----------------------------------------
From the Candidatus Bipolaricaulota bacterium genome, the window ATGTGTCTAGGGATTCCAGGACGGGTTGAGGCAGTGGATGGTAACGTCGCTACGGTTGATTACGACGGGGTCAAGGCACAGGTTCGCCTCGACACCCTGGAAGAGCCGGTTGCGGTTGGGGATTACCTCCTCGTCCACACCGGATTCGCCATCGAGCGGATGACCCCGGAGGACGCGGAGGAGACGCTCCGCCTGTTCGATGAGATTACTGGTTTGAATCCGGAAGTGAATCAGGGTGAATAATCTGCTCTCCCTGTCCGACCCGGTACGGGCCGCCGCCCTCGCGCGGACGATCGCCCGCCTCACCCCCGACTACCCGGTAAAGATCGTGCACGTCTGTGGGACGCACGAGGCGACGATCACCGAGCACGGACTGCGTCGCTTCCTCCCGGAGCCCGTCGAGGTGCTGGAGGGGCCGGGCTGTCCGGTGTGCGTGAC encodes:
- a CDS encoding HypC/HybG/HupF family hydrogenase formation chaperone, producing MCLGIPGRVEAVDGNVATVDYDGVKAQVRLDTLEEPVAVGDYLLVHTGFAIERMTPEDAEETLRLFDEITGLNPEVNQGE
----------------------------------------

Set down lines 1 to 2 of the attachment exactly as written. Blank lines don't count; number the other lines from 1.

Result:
From the Candidatus Bipolaricaulota bacterium genome, the window ATGTGTCTAGGGATTCCAGGACGGGTTGAGGCAGTGGATGGTAACGTCGCTACGGTTGATTACGACGGGGTCAAGGCACAGGTTCGCCTCGACACCCTGGAAGAGCCGGTTGCGGTTGGGGATTACCTCCTCGTCCACACCGGATTCGCCATCGAGCGGATGACCCCGGAGGACGCGGAGGAGACGCTCCGCCTGTTCGATGAGATTACTGGTTTGAATCCGGAAGTGAATCAGGGTGAATAATCTGCTCTCCCTGTCCGACCCGGTACGGGCCGCCGCCCTCGCGCGGACGATCGCCCGCCTCACCCCCGACTACCCGGTAAAGATCGTGCACGTCTGTGGGACGCACGAGGCGACGATCACCGAGCACGGACTGCGTCGCTTCCTCCCGGAGCCCGTCGAGGTGCTGGAGGGGCCGGGCTGTCCGGTGTGCGTGAC encodes:
- a CDS encoding HypC/HybG/HupF family hydrogenase formation chaperone, producing MCLGIPGRVEAVDGNVATVDYDGVKAQVRLDTLEEPVAVGDYLLVHTGFAIERMTPEDAEETLRLFDEITGLNPEVNQGE